It was an important decision for all those digital video producers and YouTube users out there. The Los Angeles Times called a San Jose federal court decision last week "a victory for fair use." Judge Jeremy refused to dismiss a lawsuit that a Pennsylvania woman filed after Universal Music Publishing forced YouTube to remove a video of her children cavorting to an old Prince hit," the Times reports. "But it may prove Pyrrhic, as the judge expressed doubt that the woman would ultimately be able to prove her case." According to PC Magazine, the judge said that "content owners must consider 'fair use' before sending Digital Millennium Copyright Act (DMCA) takedown notices." The case was about a 29-second home video depicting little kids dancing in a kitchen to Prince's "Let's Go Crazy."
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NetFamilyNews – by Anne Collier
- Millennials’ changing social media use: Survey
- Heard of Twitch? Amazon has!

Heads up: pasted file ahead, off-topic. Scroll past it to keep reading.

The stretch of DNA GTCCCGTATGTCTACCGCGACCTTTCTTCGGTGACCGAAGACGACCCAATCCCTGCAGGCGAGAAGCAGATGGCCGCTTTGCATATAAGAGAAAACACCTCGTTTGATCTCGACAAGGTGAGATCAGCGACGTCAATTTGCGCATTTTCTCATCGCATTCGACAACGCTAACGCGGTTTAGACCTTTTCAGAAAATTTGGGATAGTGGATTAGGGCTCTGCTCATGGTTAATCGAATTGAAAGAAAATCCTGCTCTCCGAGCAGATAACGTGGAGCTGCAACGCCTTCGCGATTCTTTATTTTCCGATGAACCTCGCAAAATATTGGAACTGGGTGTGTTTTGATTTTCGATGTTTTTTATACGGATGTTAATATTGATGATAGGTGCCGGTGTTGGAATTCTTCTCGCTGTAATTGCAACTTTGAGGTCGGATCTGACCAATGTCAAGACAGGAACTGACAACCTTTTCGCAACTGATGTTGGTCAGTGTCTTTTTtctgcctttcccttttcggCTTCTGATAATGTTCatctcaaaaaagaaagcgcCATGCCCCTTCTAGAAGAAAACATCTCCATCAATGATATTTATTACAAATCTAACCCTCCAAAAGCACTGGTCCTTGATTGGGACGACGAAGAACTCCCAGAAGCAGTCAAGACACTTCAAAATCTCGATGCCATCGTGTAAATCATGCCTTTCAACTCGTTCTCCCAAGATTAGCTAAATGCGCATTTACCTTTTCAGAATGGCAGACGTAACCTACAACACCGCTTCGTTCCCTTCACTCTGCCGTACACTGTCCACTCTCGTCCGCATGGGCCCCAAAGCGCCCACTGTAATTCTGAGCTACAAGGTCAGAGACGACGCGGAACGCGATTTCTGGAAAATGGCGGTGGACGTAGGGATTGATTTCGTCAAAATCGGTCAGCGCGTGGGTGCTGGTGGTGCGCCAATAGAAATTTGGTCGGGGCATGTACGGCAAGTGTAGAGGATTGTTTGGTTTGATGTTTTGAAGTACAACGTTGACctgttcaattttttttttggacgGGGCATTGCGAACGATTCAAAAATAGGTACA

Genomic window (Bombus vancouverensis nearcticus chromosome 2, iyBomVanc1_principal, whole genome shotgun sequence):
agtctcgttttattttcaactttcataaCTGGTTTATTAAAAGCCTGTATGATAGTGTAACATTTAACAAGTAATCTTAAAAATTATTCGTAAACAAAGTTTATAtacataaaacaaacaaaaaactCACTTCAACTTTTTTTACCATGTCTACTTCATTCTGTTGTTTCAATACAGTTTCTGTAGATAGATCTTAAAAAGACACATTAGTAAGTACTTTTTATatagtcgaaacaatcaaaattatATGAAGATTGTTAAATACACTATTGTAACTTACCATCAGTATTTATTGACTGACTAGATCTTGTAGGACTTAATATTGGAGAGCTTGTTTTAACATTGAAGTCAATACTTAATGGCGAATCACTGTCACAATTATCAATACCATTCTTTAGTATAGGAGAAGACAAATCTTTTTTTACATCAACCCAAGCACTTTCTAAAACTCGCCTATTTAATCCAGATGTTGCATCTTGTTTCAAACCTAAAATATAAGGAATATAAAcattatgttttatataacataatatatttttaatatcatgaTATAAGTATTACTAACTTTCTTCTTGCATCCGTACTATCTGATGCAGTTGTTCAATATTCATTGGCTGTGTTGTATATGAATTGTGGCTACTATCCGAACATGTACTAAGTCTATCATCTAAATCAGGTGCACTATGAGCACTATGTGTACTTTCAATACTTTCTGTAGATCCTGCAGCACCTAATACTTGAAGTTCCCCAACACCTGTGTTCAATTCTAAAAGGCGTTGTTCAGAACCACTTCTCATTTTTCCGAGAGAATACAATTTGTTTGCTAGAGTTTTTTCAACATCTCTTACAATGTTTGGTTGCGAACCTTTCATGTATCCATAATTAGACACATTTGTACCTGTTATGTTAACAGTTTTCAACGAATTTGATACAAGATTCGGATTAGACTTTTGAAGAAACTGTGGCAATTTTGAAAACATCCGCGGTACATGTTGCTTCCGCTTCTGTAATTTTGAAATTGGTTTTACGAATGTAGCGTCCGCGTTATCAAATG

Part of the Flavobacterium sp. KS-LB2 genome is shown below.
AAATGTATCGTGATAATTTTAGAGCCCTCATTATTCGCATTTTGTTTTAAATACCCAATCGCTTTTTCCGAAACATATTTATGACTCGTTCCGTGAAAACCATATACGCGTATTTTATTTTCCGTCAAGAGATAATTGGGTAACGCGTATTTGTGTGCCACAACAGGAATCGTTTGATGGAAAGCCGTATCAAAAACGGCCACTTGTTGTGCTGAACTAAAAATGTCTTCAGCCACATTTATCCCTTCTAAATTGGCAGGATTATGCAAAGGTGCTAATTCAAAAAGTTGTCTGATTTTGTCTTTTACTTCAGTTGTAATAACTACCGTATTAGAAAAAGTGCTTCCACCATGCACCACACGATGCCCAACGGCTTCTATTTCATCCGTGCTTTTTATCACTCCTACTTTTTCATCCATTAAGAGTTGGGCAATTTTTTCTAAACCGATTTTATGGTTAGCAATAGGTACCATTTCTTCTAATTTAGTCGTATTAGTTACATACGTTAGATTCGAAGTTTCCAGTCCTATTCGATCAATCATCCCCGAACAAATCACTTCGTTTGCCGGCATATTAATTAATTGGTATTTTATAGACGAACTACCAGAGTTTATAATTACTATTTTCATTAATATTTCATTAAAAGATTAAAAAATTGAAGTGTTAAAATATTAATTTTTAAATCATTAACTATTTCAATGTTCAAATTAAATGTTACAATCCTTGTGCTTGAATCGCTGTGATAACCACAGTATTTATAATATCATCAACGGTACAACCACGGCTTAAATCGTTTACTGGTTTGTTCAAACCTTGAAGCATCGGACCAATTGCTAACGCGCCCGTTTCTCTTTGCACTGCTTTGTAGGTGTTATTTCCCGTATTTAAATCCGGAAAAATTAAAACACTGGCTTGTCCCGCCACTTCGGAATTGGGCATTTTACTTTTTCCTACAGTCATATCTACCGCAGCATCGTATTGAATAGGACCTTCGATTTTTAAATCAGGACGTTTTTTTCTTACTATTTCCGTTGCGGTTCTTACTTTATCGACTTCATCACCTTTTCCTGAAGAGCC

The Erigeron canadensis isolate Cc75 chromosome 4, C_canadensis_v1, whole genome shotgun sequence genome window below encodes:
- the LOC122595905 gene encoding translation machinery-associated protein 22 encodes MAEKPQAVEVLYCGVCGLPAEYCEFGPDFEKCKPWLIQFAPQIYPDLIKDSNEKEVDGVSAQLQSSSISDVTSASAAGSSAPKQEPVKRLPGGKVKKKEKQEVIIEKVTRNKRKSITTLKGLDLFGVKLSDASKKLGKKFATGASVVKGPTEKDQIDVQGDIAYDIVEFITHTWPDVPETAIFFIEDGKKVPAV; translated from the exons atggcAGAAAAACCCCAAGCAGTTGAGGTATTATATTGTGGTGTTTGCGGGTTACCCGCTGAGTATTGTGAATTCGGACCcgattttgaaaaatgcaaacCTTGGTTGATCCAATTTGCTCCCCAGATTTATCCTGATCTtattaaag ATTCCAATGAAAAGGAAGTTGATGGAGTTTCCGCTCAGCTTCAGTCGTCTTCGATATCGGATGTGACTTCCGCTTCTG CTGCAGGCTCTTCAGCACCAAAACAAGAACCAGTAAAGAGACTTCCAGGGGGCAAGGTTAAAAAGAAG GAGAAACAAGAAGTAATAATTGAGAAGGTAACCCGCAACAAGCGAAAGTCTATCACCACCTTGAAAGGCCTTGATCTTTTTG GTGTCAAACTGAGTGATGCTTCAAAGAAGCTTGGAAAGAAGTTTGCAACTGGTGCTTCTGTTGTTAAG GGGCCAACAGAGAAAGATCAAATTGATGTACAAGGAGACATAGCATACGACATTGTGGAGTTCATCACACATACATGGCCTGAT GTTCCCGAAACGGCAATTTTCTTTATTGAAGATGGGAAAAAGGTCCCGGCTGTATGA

- Dealing with the nasties online
- Leadership in bullying prevention and so much more
- Kindness really could be going viral! Just look…
- More clarity on teens’ ‘Am I pretty?’ videos
- A bit of videogaming is good for kids: Study
- Virginia teen sexting case: (Somewhat) reduced injustice
Analysis & News – by Larry Magid
- Internet Governance Forum topics include human rights, network neutrality and child protection
- Protecting children online needs to allow for their right to free speech
- It’s time for schools to upgrade both technology and pedagogy
- Why Google (and Facebook) should admit kids under 13
- As Ferguson struggles, Georgia teens create app to rate police departments
- Tech can make driving dangerous, but also safer
- IAC’s Ask.com buys Ask.fm and hires a safety officer to stem bullying
- Massive data breach shows skills of Russian hackers